Hip-Hop with a Russian accent

‘Here and Now’ takes a close look at Israeli Russians and their struggles.

Ziv Berkowitz (photo credit: LAYLA FILMS)
Ziv Berkowitz
(photo credit: LAYLA FILMS)
Starring: Vlad Dubinsky, Mishel Vainberg, Rinat Hasanov
Length: 90 minutes
Hebrew title: Kan v’Achshav
In Hebrew and Russian, check with theaters for subtitle information
Roman Shumunov’s Here and Now is a gritty, often moving drama about young Russian immigrants in Ashdod who turn to hip hop to express their frustrations. While much of its plot may be predictable, Here and Now is elevated by the charm and intensity of its appealing and mostly nonprofessional cast. You root for its hero and his friends, and even though you can probably guess how the story is going to end, you hope till the last moment that you are wrong.
Here and Now focuses on Andrey (Vlad Dubinsky), a young man struggling to raise his younger sister, Christina (Mishel Vainberg), while their ailing, widowed father is hospitalized. He picks up shifts in a factory and is as responsible as he can be, given the pressures he is under. He truly loves his sister and wants the best for her, encouraging her to study and sing. But the social-services establishment doesn’t have much confidence in him as a caregiver and he has to make sure his family stays under the radar, so she isn’t placed in foster care. He has to find a way to be there for her and still pay the family’s bills, including debts and entanglements he barely understands that far exceed his minimum-wage salary. Inevitably, he finds himself drawn into the orbit of a gang of thugs, who offer him a way out of his financial predicament but at a terrible price.
The one place where he is able to let go and express himself is creating and performing hip hop with friends, also immigrants, Renat (Renat Hasanov), Zura (Zura Kartvelishvili) and Mixer (Eduard Hmelnitsky). All are gifted, passionate musicians and all are tightly wound. They rehearse in the bomb shelter at a school, where they are eventually chased out by police. They know there is no future for them if they return home, but in Israel they are unemployed, underemployed or have menial, dead-end jobs. Here and Now is a semi-documentary look at the lives of these young immigrants who can’t seem to catch a break.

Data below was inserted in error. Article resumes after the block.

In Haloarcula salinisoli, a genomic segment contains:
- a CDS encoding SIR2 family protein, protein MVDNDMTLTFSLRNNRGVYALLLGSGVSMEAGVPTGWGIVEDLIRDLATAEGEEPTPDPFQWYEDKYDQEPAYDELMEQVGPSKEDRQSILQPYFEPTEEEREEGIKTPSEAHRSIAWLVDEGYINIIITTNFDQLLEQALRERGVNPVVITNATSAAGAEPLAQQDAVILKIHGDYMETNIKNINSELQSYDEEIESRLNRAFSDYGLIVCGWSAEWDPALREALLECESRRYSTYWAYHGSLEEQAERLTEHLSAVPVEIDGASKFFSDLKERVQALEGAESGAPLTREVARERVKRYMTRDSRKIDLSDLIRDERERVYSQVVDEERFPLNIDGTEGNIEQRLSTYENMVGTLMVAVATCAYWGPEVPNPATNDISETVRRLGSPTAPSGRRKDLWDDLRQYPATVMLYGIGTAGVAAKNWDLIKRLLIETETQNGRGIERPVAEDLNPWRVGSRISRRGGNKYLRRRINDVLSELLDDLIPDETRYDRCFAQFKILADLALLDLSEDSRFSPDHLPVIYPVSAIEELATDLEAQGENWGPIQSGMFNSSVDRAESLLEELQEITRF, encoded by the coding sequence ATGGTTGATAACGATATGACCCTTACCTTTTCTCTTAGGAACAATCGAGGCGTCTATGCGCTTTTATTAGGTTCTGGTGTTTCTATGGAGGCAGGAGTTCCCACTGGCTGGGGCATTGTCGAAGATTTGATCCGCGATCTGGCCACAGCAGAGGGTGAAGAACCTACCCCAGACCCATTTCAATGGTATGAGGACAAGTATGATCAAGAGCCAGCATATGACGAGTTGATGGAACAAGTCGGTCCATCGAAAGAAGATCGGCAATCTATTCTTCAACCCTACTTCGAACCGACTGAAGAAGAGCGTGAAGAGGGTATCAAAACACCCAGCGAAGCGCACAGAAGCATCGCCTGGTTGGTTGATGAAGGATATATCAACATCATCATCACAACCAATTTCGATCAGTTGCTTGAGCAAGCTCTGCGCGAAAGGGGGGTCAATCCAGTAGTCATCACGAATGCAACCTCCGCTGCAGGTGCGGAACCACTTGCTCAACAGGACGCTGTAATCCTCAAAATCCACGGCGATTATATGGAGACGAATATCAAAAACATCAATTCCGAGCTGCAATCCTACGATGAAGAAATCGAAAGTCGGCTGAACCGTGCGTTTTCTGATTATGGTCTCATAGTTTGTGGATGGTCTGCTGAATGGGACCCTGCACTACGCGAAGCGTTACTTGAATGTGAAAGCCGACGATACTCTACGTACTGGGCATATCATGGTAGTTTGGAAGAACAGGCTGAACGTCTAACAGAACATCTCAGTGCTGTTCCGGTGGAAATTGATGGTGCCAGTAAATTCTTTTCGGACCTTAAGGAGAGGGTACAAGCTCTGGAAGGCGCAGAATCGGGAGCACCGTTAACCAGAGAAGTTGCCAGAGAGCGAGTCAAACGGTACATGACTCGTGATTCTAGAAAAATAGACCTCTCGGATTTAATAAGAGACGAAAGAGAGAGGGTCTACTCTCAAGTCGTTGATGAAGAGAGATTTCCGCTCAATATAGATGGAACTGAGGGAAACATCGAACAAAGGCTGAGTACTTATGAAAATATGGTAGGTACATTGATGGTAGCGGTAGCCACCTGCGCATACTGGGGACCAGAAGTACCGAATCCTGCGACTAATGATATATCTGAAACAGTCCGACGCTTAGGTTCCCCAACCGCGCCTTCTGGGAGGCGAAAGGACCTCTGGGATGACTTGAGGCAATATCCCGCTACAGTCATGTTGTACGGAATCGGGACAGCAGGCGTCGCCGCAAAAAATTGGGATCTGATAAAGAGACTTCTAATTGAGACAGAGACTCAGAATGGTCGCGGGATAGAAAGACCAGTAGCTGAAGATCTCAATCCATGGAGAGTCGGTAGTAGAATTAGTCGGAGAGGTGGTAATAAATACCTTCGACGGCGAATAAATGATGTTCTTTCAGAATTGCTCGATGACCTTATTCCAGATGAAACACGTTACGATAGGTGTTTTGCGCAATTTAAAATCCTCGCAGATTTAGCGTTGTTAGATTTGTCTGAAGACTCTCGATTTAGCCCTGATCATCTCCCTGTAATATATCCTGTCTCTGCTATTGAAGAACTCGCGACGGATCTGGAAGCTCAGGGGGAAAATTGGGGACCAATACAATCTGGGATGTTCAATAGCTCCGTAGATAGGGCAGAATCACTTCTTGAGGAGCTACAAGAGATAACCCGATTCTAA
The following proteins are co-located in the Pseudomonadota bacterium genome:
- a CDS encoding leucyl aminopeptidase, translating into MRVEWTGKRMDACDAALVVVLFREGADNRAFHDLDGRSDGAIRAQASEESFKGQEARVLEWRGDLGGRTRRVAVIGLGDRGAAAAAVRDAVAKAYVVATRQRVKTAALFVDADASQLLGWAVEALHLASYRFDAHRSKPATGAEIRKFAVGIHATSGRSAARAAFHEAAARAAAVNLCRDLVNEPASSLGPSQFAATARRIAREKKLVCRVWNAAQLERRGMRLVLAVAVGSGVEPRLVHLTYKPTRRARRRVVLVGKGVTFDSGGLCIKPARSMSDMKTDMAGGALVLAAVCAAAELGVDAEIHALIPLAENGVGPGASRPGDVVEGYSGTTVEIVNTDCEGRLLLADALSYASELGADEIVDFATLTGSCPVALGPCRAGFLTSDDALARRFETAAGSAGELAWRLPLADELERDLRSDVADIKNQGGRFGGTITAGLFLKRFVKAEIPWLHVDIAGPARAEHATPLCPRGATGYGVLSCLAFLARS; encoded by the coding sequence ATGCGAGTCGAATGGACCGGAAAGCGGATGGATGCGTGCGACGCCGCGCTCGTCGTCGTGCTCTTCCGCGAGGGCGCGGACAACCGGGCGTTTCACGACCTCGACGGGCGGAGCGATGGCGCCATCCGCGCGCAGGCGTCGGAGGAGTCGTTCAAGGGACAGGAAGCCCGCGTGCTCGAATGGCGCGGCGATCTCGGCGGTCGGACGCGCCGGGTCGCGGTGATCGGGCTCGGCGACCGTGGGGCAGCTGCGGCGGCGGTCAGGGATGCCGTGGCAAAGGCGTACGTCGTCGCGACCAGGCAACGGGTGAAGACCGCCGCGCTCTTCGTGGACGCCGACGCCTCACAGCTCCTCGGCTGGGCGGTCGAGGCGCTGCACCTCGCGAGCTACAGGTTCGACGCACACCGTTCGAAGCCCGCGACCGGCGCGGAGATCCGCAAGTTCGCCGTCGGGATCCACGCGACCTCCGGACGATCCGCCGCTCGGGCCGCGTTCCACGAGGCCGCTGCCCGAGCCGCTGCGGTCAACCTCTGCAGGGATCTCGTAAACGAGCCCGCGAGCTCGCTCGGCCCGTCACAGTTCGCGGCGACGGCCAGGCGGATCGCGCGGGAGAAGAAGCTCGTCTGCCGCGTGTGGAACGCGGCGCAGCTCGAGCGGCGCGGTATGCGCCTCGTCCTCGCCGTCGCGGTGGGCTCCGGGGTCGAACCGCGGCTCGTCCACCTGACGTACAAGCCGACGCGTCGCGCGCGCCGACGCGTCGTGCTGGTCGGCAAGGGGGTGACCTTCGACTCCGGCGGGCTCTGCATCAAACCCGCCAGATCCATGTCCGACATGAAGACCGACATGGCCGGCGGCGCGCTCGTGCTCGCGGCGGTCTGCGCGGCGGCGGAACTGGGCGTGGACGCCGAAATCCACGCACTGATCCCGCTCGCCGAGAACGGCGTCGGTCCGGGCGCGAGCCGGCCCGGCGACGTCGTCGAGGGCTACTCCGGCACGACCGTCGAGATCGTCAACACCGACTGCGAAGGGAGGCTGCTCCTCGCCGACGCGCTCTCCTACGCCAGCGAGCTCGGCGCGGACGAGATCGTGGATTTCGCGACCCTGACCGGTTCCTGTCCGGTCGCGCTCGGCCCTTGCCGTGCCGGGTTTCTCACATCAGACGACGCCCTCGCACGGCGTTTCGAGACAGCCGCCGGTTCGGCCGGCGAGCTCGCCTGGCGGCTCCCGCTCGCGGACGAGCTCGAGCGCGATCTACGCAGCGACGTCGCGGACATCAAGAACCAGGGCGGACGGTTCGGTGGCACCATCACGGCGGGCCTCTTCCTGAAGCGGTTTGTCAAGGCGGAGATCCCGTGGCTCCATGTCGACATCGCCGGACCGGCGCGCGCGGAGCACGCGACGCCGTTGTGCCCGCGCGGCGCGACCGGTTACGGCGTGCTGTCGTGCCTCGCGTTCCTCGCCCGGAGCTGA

Vlad Dubinsky gives a winning performance in the lead and you completely empathize with him. Renat Hasanov, Zura Karvelishvili and Eduard Hmelnitsky, who play his friends, combine musical talent with the attitude of stand-up comics.
Russians (and their accents) are often made fun of in Israeli popular culture, and it’s been a long time since there was a dramatic film that took a close and sympathetic look at them. Here and Now is not the first movie to dramatize the lives of Russian immigrants to Israel. Some of the movie highlights about this community include Yana’s Friends, a 1999 drama by Arik Kaplun, about a young Russian woman who is abandoned by her husband in Israel, and features a famous love scene in which the couple wear gas masks; Ari Folman and Ori Sivan’s Saint Clara, about a Russian teenage girl with psychic powers whose ability to predict the future is exploited in all kinds of ways and who inhabits a dystopian wasteland; and The Loners, a movie by Renan Schorr about two Russian soldiers in a military prison. But I can’t think of a feature film that has captured the day-to-day grind of Russian immigrants trapped in poverty as effectively and as memorably as Here and Now.
The more you like hip hop, the more you will enjoy the dynamic performances that Andrey and his friends give. But even if it you don’t like it, you can appreciate their deep desire to express their pain and find joy through music.
You may think you know all about people like Andrey and his friends, but as you watch Here and Now, you will realize you don’t really know them. And you may find out you have more in common with them than you ever imagined.